Being Ok With Being Visible

A little over two years ago I wore my dad’s clothes. I cut my own hair with kitchen scissors. I never went near a mirror, I physically looked like a 10 year old boy. And l lived in mortal fear of a man so much as looking at me. Now I don’t do any of those things. Here’s how I got from there to here-you know, just in case you fancy giving it a go yourself…

For a long portion of this journey being visible is far from ok. Being visible has been such a traumatic thing for so long it doesn’t seem like it will ever be an attractive option. People stare when you weigh half of what you should and can’t sit up properly on your own. They stare when they recognise you in the street and are shocked by what they see. It’s not a nice feeling, especially when you can’t see things changing anytime soon. The entire world seems far, far too much for you. No wonder you want to hide.

I don’t think it ever would have occurred to me in a million years that men would ask me out. But maybe subconsciously it did because wearing your dad’s clothes is going to definitely put a stop to that.

I knew I had to overcome my aversion to being seen or noticed because if I wanted to show people they too could get better, (just literally out of the bed/wheelchair though not actually living a nice full life-I didn’t know that was even possible for me at that stage so I couldn’t know it was possible for you), I was going to have to figure out a way to get on tv where I could speak to lots of people at the same time. And as far as I could see people didn’t tend to hire girls in their dad’s clothes.

I started small. Took baby steps with wearing things that would be just about described as dresses. Heels were out obviously as I still couldn’t walk that well. I may have bought some on eBay and kept them in my wardrobe so I could look at them when I was feeling brave.

I stopped cutting my hair with kitchen scissors and just let it grow. I bought makeup and put a little bit on here and there. I got really brave and got my nails done one day. It was nice and non-traumatic as it turns out l didn’t have to actually speak to anyone so I went back…

I took my glasses off so I couldn’t really see if people were looking at me, l wore my headphones in case blokes tried to talk to me. A kind of mobile sensory deprivation tank if you will. (Confession time-I still do both, purely out of habit, even though neither really work anymore).

It was a gradual and basically horrible process but I got braver and got more used to the outside world and the people in it as my body got stronger. I got less afraid of people noticing me. It didn’t feel traumatic like it used to when l was being pushed around in the chair or when I was trying to walk. My body forgot and so did I.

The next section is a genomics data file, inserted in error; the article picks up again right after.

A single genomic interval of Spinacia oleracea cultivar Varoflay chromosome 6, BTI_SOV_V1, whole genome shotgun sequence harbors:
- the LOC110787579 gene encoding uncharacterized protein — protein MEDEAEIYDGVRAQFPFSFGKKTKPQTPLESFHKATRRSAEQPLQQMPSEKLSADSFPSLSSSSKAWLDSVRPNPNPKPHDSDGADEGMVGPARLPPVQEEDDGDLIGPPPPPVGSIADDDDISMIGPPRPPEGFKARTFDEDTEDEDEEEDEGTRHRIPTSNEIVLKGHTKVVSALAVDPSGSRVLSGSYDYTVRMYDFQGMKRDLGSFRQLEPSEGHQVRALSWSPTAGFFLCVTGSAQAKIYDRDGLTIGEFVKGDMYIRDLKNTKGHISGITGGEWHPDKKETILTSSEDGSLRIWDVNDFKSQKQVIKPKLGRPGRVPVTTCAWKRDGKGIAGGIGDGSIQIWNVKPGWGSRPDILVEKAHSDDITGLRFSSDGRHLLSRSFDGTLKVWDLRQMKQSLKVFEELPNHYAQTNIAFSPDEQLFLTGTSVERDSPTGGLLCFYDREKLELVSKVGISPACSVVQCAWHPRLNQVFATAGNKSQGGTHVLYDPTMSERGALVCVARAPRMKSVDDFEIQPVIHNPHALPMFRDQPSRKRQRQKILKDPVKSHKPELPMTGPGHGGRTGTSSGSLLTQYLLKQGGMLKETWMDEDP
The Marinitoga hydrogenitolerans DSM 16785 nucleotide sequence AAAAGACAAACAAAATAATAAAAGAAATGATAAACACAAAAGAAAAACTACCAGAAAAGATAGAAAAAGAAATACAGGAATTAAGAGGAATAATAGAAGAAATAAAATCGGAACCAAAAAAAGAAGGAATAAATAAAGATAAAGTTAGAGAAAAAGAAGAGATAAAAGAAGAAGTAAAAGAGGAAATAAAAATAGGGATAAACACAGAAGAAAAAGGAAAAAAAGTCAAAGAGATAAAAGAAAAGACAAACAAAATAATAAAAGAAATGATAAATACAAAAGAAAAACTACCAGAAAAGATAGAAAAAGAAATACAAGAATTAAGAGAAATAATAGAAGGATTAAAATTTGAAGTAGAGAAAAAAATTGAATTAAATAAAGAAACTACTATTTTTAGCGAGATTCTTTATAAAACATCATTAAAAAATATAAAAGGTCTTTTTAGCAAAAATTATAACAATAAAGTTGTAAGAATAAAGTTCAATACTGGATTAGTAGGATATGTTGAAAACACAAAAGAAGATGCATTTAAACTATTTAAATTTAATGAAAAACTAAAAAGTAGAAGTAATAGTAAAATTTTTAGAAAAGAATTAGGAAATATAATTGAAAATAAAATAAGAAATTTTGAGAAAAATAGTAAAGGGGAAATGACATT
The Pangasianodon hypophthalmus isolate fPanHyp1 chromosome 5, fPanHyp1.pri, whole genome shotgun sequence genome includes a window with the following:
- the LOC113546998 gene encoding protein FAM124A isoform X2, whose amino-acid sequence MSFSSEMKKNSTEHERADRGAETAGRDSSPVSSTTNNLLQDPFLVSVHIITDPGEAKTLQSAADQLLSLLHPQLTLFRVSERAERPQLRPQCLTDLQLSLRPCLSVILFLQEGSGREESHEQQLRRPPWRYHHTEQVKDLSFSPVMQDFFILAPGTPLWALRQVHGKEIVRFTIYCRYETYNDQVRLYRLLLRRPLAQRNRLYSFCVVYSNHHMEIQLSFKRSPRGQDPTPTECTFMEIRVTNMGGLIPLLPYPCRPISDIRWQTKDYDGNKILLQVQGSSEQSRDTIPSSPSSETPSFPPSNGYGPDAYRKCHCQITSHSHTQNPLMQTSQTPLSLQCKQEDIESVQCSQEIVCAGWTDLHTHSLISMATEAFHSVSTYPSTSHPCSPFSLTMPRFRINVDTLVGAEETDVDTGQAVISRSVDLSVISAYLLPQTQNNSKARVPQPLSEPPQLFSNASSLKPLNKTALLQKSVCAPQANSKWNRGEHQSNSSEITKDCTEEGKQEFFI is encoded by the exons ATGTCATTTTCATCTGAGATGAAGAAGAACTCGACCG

I like clothes now. I enjoy that I get to dress up for work. I don’t even feel visible anymore. I’m too busy being happy that I have the freedom to do anything I want without being scared and sick all the time. I think what’s happened is my love of life is reflected in the way I choose to present myself. And the people who have known my two years or less have absolutely no idea it doesn’t come naturally to me. That I had to fight myself every inch of the way to make sure I got here. I like that the struggle doesn’t show.

So if you are hiding away in your dad’s clothes right now. Or cutting your hair with kitchen scissors. Or avoiding mirrors because you don’t recognise that person staring back at you. It does get better. It will feel easier.

Be nice to yourself. Just keep taking those baby steps safe in the knowledge you are headed in the right direction. I’ll be waiting for you when you get here.



One thought on “Being Ok With Being Visible

  1. meharris75 says:

    Great post Carrie.
    I’ve just become a dad to a little baby girl and am already thinking about her understanding of the world and her place in it with all the craziness in society.

    I’ll keep what you’ve written in mind when I need it.

    Thank you and well done 🙂

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